Reflecting on Oil Supply 2017: Part I

Re-published from Dialogues, United States Association for Energy Economics 

These are interesting times for economists charged with predicting oil markets. As the new year begins and the dust somewhat settles from challenging political and geopolitical climates, the question arises: what are the prospects for oil supply in the year ahead? Is the expected tightening of supply really going to manifest? First, OPEC and non-OPEC producers of Russia-plus have pledged to cut production of approximately 1.8 million barrels per day and their ability to comply with the caps is under scrutiny. Second, U.S. exploration and production companies, particularly those with a shale oil focus, are increasing production based on better pricing. Market prices, producer incentives and demand also play their parts on the stage of world oil, and more on that in a follow-up article.

OPEC’s dilemma

In late November 2016, OPEC announced it would reduce oil production levels by 1.2 million b/d to a ceiling of 32.5 million, beginning in January. Bloomberg estimates OPEC produced 33.1 million in December, down over 300,000 barrels since November. Still, according to the Energy Information Administration (EIA), OPEC crude oil production is expected to average 33.2 million b/d in 2017. USAEE member and oil market economist Anas Alhajji notes, “Some OPEC members, especially Saudi Arabia, are serious about the cut.  When it comes to production cuts, Saudi Arabia matters the most.” He says OPEC would need to shave off 2 million b/d from December’s output to meet its target, but that a cut of 1.2 million b/d is sufficient to increase prices. As for the forces driving prices in 2017, Alhajji cautions that production increases in both Libya and Nigeria, countries that abstained from any cuts, could have an impact as well.

In the past, OPEC production quotas have been predictably unpredictable. It is possible that the latest round will fall prey to an “animal spirits” syndrome in hindsight — “a spontaneous urge to action rather than inaction, and not as the outcome of a weighted average of quantitative benefits multiplied by quantitative probabilities.” The urge to action is not spontaneous, but the intentions are good and the real options challenging. According to James Smith, USAEE’s immediate past president and financial economist at Southern Methodist University, he expects about 75% of the cuts to occur in the first couple of months, but then production begins expanding again, resulting in a limited and temporary impact on prices. “The agreement among the parties is not “incentive compatible” from the perspective of economics,” Smith states.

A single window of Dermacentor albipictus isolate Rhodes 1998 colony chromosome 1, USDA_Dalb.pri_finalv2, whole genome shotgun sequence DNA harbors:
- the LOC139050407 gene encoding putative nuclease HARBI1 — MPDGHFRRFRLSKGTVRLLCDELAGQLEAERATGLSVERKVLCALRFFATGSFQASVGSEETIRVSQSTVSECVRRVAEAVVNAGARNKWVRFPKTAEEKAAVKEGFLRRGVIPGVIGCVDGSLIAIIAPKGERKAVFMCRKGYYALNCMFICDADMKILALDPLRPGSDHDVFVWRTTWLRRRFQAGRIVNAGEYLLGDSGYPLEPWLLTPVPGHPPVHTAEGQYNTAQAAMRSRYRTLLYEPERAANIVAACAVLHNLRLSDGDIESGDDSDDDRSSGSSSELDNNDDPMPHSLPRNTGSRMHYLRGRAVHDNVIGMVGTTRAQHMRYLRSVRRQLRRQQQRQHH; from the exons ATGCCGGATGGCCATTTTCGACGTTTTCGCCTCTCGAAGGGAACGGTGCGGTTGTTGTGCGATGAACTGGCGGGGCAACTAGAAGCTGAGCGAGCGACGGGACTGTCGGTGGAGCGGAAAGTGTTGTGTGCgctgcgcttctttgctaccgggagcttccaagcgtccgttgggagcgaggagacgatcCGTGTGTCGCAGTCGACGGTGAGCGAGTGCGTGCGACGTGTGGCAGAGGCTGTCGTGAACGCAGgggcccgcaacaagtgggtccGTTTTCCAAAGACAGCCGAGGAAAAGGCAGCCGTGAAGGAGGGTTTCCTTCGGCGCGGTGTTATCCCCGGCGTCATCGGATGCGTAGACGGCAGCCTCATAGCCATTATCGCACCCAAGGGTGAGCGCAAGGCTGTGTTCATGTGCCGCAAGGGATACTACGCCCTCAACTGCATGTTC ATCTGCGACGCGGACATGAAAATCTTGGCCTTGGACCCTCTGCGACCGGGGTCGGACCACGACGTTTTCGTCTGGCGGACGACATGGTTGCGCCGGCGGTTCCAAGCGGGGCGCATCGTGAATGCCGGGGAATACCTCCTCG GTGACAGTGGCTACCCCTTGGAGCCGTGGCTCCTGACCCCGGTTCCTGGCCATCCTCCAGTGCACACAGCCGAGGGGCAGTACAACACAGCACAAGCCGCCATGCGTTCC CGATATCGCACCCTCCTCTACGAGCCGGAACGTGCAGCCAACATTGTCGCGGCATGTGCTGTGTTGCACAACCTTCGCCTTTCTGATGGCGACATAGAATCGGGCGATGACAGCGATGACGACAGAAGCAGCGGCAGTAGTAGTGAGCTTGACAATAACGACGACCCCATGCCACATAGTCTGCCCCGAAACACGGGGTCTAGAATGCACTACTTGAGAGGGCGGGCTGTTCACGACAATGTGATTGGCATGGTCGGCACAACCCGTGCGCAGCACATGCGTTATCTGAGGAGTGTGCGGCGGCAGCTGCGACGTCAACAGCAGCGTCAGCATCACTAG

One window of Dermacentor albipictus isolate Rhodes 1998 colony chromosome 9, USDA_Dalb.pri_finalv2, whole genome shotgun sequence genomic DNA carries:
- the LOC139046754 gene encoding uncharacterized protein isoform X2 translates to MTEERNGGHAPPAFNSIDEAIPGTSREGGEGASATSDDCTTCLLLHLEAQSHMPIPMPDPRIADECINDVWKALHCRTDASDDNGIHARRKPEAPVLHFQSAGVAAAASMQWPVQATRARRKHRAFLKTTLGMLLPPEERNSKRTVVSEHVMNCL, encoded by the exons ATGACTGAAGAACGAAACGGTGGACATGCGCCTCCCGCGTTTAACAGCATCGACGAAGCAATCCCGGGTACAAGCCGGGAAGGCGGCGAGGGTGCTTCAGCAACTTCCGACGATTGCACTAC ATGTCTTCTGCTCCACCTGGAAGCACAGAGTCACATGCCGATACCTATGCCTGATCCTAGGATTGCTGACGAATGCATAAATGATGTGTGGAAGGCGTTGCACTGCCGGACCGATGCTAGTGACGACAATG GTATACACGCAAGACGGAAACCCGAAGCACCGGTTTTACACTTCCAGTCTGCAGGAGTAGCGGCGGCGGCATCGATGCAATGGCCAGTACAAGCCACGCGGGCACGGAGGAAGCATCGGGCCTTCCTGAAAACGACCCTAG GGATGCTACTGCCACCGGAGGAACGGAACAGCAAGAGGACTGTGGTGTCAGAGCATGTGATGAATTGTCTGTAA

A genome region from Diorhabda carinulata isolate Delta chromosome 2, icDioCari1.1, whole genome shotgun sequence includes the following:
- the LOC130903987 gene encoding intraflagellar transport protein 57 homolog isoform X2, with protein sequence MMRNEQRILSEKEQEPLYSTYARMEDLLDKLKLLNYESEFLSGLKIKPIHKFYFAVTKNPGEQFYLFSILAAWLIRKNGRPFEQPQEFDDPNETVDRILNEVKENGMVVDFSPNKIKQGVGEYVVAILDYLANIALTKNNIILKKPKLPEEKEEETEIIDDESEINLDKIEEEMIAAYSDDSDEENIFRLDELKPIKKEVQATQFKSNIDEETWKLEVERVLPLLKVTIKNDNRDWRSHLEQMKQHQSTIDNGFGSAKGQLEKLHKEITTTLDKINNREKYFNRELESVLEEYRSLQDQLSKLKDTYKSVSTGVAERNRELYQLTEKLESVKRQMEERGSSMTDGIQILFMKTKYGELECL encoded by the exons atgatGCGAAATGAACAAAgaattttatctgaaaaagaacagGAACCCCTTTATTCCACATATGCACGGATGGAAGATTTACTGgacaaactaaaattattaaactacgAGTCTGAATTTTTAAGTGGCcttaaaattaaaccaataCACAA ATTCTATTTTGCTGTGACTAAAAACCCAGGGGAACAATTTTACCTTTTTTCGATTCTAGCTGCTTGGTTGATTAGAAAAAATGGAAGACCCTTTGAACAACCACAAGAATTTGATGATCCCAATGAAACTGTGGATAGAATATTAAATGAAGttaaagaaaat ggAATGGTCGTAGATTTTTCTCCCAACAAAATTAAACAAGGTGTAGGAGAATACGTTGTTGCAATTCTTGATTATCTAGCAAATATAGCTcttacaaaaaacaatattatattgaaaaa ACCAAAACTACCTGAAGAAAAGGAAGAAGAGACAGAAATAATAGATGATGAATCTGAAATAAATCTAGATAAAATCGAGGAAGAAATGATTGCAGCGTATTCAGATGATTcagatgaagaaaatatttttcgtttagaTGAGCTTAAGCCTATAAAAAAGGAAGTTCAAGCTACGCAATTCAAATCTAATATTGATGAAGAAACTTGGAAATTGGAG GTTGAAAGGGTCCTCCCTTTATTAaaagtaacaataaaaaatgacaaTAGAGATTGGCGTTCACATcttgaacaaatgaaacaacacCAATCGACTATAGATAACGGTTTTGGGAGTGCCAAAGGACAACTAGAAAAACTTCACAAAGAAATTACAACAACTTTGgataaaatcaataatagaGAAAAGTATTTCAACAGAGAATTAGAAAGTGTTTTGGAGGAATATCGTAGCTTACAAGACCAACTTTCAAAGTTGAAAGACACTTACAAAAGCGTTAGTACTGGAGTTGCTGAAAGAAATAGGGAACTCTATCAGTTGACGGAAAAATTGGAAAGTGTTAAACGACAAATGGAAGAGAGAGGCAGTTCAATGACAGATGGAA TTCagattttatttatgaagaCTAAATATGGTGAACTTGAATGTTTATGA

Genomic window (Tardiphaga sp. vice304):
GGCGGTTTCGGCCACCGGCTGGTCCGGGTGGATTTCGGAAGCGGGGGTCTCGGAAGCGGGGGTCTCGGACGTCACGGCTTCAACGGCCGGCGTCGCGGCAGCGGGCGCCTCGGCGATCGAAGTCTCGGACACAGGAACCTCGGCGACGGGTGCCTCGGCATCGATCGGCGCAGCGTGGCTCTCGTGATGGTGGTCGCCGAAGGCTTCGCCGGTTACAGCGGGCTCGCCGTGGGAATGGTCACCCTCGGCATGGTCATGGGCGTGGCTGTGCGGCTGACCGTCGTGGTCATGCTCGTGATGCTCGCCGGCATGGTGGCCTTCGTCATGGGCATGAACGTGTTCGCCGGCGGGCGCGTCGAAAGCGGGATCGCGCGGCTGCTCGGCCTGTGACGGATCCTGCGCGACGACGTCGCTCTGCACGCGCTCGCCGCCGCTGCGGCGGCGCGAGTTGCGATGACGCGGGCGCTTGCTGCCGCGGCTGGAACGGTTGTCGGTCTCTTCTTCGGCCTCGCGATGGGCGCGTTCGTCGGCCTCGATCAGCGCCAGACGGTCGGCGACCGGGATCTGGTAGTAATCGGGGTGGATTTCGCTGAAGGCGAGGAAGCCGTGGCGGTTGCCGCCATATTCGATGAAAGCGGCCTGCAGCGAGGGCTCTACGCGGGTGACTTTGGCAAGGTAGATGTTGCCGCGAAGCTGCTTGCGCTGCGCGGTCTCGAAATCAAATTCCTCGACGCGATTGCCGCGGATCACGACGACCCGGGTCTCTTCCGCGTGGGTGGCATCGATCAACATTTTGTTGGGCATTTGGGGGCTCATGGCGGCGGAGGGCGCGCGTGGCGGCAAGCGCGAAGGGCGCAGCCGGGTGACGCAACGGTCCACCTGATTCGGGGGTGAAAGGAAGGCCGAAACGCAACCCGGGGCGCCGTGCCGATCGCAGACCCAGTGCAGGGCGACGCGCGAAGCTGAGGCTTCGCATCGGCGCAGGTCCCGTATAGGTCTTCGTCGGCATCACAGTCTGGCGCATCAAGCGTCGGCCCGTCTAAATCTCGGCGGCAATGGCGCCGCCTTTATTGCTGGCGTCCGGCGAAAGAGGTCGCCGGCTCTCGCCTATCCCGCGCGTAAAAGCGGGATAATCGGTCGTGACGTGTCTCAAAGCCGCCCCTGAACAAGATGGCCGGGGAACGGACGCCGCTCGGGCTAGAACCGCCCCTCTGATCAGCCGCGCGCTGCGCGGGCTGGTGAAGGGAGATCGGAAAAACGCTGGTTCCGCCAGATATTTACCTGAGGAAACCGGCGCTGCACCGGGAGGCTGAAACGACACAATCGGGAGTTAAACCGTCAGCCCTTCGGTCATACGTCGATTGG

Incompatible incentives

In the grand scheme of production cuts, this incompatibility, specifically smaller producers ex-Saudi Arabia and Russia, stems from these producers’ output comprising a small fraction of world output. “Their production levels have no perceptible impact on the market price,” Smith adds. “However, their production levels have a large impact on their own revenues, which rise due to extra sales gained from departing from the agreement.” With no enforcement mechanism, a repeat of violations by OPEC countries is expected to happen again, as in the past.

Then there is the case of the many thousands of U.S. oil and gas producers, beholden to their own company-level economic incentives. As prices for West Texas Intermediate crude oil approached and passed the $50 per barrel mark, numerous U.S. producers began increasing production. In the Energy Information Administration’s recent forecast, U.S. crude oil production is forecast to average 8.9 million b/d in 2016 and 8.8 million b/d in 2017. Incidentally, about 500,000 barrels per day of crude oil were exported through October 2016, with more than half arriving at shores other than Canada, the chief U.S. export market. According to Smith, “each shale producer is a price taker. Every barrel of shale oil that can be developed economically will be developed and put on the market,” he relays.

In the Permian Basin, for example, a falling rig count began to increase in June of 2016. In the October to November period, rigs increased by 16 to 223 in the region that has seen less production declines (even gains) relative to others.[1] One executive of a top Texas-based independent oil and gas firm expects 100 rigs to be added over a year from a late September statement. With economic incentives similar to the smaller OPEC countries, “Their collective production may drive the price down—to their collective misfortune,” Smith surmises. U.S. shale production increases are not expected to reduce prices but limit an increase, according to Alhajji.

The price is right?

Suffice to say, supply could conceivably be kept in check for 2017, mirroring demand growth. “Shale may dampen longer term price movements, but not short-term volatility,” notes Smith. Demand for oil in general and demand growth in particular are difficult to predict in this post-financial crisis world, one in which monetary policy has been playing an outsized role in investment decisions. The jury may still be out regarding the new normal.

Jennifer Warren is a writer and communications specialist focusing on energy, resources and thought leadership work for companies and institutions. Her work has appeared in numerous academic, policy and business publications.  

 

 

[1] See December 16, 2016 report at the Dallas Federal Reserve Bank.

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